We mostly had a No.2 sized sail up along with the genoa, but swapped this for a lighter genoa or a cruising chute when the wind dropped below force 4 or so (I never worked out which was more effective), or the storm jib when it was particularly strong.  The No. 2 and the light genoa were cheap purchases from ebay.  When the wind increased we furled the genoa until it was slightly smaller than the No.2, then – if it increased further  -dropped the No.2 and replaced it with the storm jib.  We found that the motion (i.e rolling) was much better if we could keep two headsails up, although if the wind was really strong could simply keep going with a scrap of genoa.  It’s all downwind, so not too much of a problem. 

The wind strength varied between about force 3 and force 6, with a couple of squalls up to around force 8.  We wanted to keep the boat moving well, and changed sails quite frequently.  This involved a bit of scrambling around on the foredeck, which could be interesting.  We mostly played it safe, by taking the harder-to-handle cruising chute or drifter down at night, but there were still a couple of hurried changes in the dark when a particularly black cloud loomed over us!


We both suffer at times, but neither of us was actually sick during the passage.  We took Stugeron on and off, which worked well, and on the whole seasickness wasn’t an issue.  Occasionally we felt queasy, particularly when cooking, but not severely. 


We weren’t going to press Limbo very hard, but equally on a passage of this distance an extra half knot of average speed, for us, makes a difference of 1 1/2 to 2 days.  We changed sails regularly to keep the boat moving properly, and were pleased to see 24-hour runs of over 130 miles on occasion (with a little help from the equatorial current!).  We averaged 4.6 knots, or 111M per day, which is a good speed for a little boat.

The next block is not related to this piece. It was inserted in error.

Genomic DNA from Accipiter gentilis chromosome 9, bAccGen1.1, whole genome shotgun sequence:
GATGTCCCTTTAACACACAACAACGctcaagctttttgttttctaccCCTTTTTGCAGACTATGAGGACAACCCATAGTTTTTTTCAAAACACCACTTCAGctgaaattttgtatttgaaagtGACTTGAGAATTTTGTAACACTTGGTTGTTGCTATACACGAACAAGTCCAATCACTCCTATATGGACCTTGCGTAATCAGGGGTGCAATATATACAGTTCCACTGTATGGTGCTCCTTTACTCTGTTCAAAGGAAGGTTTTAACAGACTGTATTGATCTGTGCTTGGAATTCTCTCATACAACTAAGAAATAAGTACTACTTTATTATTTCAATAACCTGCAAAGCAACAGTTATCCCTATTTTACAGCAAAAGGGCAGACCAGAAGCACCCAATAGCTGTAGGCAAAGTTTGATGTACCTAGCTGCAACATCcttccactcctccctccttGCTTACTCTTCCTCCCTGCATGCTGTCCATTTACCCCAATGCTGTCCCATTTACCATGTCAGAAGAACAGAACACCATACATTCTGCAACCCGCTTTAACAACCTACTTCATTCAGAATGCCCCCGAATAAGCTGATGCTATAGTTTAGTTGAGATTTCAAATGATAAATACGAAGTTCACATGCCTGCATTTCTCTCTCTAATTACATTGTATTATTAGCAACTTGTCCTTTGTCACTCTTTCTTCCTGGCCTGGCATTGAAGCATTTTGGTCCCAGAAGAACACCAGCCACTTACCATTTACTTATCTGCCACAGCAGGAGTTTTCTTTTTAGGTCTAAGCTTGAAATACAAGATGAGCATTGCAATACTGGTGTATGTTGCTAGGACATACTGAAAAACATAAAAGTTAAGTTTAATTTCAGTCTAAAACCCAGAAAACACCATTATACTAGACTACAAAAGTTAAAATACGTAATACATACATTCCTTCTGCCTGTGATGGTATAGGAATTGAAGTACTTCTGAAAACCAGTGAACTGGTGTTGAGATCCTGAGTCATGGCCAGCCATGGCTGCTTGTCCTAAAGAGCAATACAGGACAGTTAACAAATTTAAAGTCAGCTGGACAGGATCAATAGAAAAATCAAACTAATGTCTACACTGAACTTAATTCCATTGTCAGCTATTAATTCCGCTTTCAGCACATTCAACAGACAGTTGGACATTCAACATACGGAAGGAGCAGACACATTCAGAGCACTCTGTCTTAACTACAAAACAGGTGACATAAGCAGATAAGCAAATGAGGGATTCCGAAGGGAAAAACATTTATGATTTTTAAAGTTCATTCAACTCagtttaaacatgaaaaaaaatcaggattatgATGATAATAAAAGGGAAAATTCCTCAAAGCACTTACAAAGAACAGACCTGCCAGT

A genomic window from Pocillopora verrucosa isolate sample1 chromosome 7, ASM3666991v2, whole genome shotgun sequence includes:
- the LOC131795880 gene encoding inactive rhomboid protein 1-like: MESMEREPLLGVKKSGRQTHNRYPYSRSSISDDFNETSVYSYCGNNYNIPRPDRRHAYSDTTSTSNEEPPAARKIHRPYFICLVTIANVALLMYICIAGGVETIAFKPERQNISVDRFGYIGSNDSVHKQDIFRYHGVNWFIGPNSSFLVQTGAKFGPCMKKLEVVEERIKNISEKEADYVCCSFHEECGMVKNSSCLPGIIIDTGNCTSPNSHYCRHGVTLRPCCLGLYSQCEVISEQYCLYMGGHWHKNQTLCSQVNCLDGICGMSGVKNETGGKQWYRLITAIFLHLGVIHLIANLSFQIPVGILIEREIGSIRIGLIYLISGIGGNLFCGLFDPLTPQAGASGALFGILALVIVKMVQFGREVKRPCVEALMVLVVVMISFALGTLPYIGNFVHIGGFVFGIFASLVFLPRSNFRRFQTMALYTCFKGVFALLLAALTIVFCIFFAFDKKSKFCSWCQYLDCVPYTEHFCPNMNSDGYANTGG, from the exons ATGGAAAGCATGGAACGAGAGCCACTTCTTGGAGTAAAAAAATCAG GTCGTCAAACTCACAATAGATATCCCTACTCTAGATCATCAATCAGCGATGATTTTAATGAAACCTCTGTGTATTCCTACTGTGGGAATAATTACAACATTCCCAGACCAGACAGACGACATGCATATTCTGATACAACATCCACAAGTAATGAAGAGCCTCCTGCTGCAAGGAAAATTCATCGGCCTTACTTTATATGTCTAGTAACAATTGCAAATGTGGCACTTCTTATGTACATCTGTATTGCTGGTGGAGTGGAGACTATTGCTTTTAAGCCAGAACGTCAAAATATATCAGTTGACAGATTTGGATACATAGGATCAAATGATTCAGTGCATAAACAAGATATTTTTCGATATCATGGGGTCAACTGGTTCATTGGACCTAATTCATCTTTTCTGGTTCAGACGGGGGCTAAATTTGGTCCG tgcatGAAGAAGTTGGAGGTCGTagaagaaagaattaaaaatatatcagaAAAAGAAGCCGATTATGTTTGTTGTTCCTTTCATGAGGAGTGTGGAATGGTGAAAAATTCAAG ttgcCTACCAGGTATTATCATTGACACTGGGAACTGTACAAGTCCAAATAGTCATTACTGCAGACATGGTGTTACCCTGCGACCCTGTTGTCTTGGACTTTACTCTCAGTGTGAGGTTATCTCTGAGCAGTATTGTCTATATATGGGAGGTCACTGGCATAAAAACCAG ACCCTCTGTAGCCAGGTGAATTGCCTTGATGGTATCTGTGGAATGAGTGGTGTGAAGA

We steered for a total of about an hour during the 18 days, the rest being taken care of by Wilhelm, our Windpilot Pacific Light.  A good windvane steering system is definitely the way to go on a small (or short-handed) boat, being highly reliable and using no electricity.  It’s probably the most important piece of equipment we carry (as well as being the most expensive!).  With only two on board, the failure of automatic steering on a long passage would be highly inconvenient, to say the least.  An electronic autopilot would be extremely power-hungry – there’s no way we could have kept it going with our set-up – and I’d want at least one independent back-up system if relying on an electronic pilot.


Really not very complicated!  The north end of Barbados is 264 degrees true from Mindelo and 2010 miles away.  There’s up to 20 degrees of variation to think about when applying this to a compass course.  The wind was occasionally too far north to make our course under twin headsails (when the apparent wind was more than about 50 degrees off the stern, the windward sail collapsed), but as we went across it became more consistently easterly.  We tried not to worry about a few degrees off either way, although the wind varied enough to make windvane course adjustments quite frequent.  We plotted a Great Circle course on our chart, (the Imray Atlantic planning chart), which is a Gnomic projection or equivalent) and tried to stick to this, but in practice the wind direction had the upper hand.  At this latitude the difference between the Great Circle and Rhumb-line is minimal, and the GPS will give the Great Circle course anyway.